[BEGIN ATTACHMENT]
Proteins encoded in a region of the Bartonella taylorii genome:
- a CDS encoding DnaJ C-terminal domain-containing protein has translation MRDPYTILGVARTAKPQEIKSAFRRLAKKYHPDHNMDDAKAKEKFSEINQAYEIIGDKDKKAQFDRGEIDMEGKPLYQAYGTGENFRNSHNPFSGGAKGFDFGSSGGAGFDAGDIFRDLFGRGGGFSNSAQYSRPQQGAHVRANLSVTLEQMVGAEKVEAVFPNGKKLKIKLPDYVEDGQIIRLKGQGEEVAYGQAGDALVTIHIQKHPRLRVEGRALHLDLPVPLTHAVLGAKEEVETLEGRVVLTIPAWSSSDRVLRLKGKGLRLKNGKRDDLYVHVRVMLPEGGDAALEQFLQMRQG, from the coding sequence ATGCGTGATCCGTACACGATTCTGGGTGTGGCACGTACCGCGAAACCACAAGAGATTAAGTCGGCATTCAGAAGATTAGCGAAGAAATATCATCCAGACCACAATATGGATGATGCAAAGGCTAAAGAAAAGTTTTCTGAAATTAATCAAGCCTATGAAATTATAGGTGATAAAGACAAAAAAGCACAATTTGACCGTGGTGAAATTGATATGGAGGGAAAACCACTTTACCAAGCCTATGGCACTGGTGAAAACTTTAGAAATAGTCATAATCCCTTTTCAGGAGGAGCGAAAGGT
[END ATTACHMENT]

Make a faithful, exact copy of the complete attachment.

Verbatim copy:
Proteins encoded in a region of the Bartonella taylorii genome:
- a CDS encoding DnaJ C-terminal domain-containing protein has translation MRDPYTILGVARTAKPQEIKSAFRRLAKKYHPDHNMDDAKAKEKFSEINQAYEIIGDKDKKAQFDRGEIDMEGKPLYQAYGTGENFRNSHNPFSGGAKGFDFGSSGGAGFDAGDIFRDLFGRGGGFSNSAQYSRPQQGAHVRANLSVTLEQMVGAEKVEAVFPNGKKLKIKLPDYVEDGQIIRLKGQGEEVAYGQAGDALVTIHIQKHPRLRVEGRALHLDLPVPLTHAVLGAKEEVETLEGRVVLTIPAWSSSDRVLRLKGKGLRLKNGKRDDLYVHVRVMLPEGGDAALEQFLQMRQG, from the coding sequence ATGCGTGATCCGTACACGATTCTGGGTGTGGCACGTACCGCGAAACCACAAGAGATTAAGTCGGCATTCAGAAGATTAGCGAAGAAATATCATCCAGACCACAATATGGATGATGCAAAGGCTAAAGAAAAGTTTTCTGAAATTAATCAAGCCTATGAAATTATAGGTGATAAAGACAAAAAAGCACAATTTGACCGTGGTGAAATTGATATGGAGGGAAAACCACTTTACCAAGCCTATGGCACTGGTGAAAACTTTAGAAATAGTCATAATCCCTTTTCAGGAGGAGCGAAAGGT